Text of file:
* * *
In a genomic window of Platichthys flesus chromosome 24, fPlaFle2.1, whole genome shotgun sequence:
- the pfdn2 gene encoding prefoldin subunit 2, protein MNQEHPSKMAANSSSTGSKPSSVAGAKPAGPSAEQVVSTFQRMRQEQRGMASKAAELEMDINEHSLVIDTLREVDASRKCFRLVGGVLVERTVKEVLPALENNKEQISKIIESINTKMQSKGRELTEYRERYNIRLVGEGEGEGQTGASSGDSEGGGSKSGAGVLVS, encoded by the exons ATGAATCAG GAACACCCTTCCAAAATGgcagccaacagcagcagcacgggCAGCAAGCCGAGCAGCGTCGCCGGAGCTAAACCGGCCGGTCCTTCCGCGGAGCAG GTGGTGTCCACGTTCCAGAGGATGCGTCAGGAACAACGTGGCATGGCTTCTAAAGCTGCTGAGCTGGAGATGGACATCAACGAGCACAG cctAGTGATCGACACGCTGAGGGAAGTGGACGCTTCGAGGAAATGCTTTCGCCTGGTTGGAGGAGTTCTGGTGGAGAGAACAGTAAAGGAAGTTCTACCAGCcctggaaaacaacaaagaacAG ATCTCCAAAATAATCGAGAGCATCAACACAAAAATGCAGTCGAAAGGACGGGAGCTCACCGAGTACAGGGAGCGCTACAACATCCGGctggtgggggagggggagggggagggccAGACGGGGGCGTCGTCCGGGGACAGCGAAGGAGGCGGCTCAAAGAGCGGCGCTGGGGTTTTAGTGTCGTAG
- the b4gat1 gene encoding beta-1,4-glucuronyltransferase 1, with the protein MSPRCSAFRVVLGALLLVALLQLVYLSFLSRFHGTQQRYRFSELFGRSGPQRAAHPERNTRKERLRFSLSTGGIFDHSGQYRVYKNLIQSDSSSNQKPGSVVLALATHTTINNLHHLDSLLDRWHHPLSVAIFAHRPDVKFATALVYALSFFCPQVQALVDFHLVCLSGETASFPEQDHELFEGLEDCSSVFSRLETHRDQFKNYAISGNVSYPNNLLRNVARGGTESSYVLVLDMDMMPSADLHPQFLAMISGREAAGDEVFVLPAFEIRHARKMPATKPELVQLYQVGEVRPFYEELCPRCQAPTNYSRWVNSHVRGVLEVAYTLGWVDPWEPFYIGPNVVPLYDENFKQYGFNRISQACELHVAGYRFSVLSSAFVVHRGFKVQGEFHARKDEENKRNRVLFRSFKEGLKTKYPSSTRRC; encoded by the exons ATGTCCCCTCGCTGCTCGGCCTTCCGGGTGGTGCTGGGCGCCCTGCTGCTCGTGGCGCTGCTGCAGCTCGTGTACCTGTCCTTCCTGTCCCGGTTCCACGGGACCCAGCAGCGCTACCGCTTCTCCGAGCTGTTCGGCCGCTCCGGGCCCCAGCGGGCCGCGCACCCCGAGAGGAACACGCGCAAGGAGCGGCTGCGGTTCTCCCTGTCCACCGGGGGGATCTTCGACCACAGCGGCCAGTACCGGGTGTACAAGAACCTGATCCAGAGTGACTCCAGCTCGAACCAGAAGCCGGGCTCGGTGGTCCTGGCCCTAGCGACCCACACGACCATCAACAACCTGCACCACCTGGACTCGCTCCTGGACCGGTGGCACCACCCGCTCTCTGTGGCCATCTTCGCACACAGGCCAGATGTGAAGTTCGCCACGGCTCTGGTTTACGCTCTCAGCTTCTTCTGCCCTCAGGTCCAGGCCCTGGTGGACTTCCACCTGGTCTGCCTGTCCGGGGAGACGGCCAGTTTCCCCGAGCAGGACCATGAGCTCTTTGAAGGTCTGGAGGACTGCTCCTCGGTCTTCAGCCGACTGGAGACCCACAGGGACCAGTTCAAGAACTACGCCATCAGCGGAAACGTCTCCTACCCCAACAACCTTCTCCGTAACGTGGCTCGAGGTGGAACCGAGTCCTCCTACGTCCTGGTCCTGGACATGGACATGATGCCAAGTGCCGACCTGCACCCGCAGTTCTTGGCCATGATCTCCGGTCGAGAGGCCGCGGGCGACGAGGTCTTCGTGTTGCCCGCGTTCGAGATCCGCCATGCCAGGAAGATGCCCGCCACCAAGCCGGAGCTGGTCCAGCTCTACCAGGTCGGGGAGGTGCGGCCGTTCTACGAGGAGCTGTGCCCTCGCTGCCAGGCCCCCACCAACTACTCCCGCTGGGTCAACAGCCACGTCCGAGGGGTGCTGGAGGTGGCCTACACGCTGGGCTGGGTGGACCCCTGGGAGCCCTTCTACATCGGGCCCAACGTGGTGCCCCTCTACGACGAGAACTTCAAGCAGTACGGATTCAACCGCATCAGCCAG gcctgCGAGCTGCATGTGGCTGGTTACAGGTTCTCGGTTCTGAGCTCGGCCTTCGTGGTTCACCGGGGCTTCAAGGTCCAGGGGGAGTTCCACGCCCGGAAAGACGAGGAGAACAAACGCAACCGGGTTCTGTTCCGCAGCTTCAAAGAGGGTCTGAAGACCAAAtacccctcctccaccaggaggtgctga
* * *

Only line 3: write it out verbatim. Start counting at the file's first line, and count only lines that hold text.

- the b4gat1 gene encoding beta-1,4-glucuronyltransferase 1, with the protein MSPRCSAFRVVLGALLLVALLQLVYLSFLSRFHGTQQRYRFSELFGRSGPQRAAHPERNTRKERLRFSLSTGGIFDHSGQYRVYKNLIQSDSSSNQKPGSVVLALATHTTINNLHHLDSLLDRWHHPLSVAIFAHRPDVKFATALVYALSFFCPQVQALVDFHLVCLSGETASFPEQDHELFEGLEDCSSVFSRLETHRDQFKNYAISGNVSYPNNLLRNVARGGTESSYVLVLDMDMMPSADLHPQFLAMISGREAAGDEVFVLPAFEIRHARKMPATKPELVQLYQVGEVRPFYEELCPRCQAPTNYSRWVNSHVRGVLEVAYTLGWVDPWEPFYIGPNVVPLYDENFKQYGFNRISQACELHVAGYRFSVLSSAFVVHRGFKVQGEFHARKDEENKRNRVLFRSFKEGLKTKYPSSTRRC; encoded by the exons ATGTCCCCTCGCTGCTCGGCCTTCCGGGTGGTGCTGGGCGCCCTGCTGCTCGTGGCGCTGCTGCAGCTCGTGTACCTGTCCTTCCTGTCCCGGTTCCACGGGACCCAGCAGCGCTACCGCTTCTCCGAGCTGTTCGGCCGCTCCGGGCCCCAGCGGGCCGCGCACCCCGAGAGGAACACGCGCAAGGAGCGGCTGCGGTTCTCCCTGTCCACCGGGGGGATCTTCGACCACAGCGGCCAGTACCGGGTGTACAAGAACCTGATCCAGAGTGACTCCAGCTCGAACCAGAAGCCGGGCTCGGTGGTCCTGGCCCTAGCGACCCACACGACCATCAACAACCTGCACCACCTGGACTCGCTCCTGGACCGGTGGCACCACCCGCTCTCTGTGGCCATCTTCGCACACAGGCCAGATGTGAAGTTCGCCACGGCTCTGGTTTACGCTCTCAGCTTCTTCTGCCCTCAGGTCCAGGCCCTGGTGGACTTCCACCTGGTCTGCCTGTCCGGGGAGACGGCCAGTTTCCCCGAGCAGGACCATGAGCTCTTTGAAGGTCTGGAGGACTGCTCCTCGGTCTTCAGCCGACTGGAGACCCACAGGGACCAGTTCAAGAACTACGCCATCAGCGGAAACGTCTCCTACCCCAACAACCTTCTCCGTAACGTGGCTCGAGGTGGAACCGAGTCCTCCTACGTCCTGGTCCTGGACATGGACATGATGCCAAGTGCCGACCTGCACCCGCAGTTCTTGGCCATGATCTCCGGTCGAGAGGCCGCGGGCGACGAGGTCTTCGTGTTGCCCGCGTTCGAGATCCGCCATGCCAGGAAGATGCCCGCCACCAAGCCGGAGCTGGTCCAGCTCTACCAGGTCGGGGAGGTGCGGCCGTTCTACGAGGAGCTGTGCCCTCGCTGCCAGGCCCCCACCAACTACTCCCGCTGGGTCAACAGCCACGTCCGAGGGGTGCTGGAGGTGGCCTACACGCTGGGCTGGGTGGACCCCTGGGAGCCCTTCTACATCGGGCCCAACGTGGTGCCCCTCTACGACGAGAACTTCAAGCAGTACGGATTCAACCGCATCAGCCAG gcctgCGAGCTGCATGTGGCTGGTTACAGGTTCTCGGTTCTGAGCTCGGCCTTCGTGGTTCACCGGGGCTTCAAGGTCCAGGGGGAGTTCCACGCCCGGAAAGACGAGGAGAACAAACGCAACCGGGTTCTGTTCCGCAGCTTCAAAGAGGGTCTGAAGACCAAAtacccctcctccaccaggaggtgctga